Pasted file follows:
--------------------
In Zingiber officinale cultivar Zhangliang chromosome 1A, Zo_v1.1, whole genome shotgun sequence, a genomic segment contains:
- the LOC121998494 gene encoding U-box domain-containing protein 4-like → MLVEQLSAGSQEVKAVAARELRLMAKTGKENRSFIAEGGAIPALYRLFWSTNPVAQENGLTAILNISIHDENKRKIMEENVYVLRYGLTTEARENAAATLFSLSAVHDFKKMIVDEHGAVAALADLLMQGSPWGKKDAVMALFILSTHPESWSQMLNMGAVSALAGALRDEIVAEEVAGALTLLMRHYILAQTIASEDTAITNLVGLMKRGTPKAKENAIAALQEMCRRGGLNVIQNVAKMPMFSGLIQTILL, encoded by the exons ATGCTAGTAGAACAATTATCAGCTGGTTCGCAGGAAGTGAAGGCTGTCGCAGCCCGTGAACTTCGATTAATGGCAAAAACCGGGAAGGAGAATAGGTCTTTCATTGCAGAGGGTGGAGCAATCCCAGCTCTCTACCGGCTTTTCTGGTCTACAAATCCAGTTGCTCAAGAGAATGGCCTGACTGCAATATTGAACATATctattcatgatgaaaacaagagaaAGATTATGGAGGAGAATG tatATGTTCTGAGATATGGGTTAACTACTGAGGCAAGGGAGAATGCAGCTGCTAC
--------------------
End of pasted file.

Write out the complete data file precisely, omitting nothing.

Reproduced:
In Zingiber officinale cultivar Zhangliang chromosome 1A, Zo_v1.1, whole genome shotgun sequence, a genomic segment contains:
- the LOC121998494 gene encoding U-box domain-containing protein 4-like → MLVEQLSAGSQEVKAVAARELRLMAKTGKENRSFIAEGGAIPALYRLFWSTNPVAQENGLTAILNISIHDENKRKIMEENVYVLRYGLTTEARENAAATLFSLSAVHDFKKMIVDEHGAVAALADLLMQGSPWGKKDAVMALFILSTHPESWSQMLNMGAVSALAGALRDEIVAEEVAGALTLLMRHYILAQTIASEDTAITNLVGLMKRGTPKAKENAIAALQEMCRRGGLNVIQNVAKMPMFSGLIQTILL, encoded by the exons ATGCTAGTAGAACAATTATCAGCTGGTTCGCAGGAAGTGAAGGCTGTCGCAGCCCGTGAACTTCGATTAATGGCAAAAACCGGGAAGGAGAATAGGTCTTTCATTGCAGAGGGTGGAGCAATCCCAGCTCTCTACCGGCTTTTCTGGTCTACAAATCCAGTTGCTCAAGAGAATGGCCTGACTGCAATATTGAACATATctattcatgatgaaaacaagagaaAGATTATGGAGGAGAATG tatATGTTCTGAGATATGGGTTAACTACTGAGGCAAGGGAGAATGCAGCTGCTAC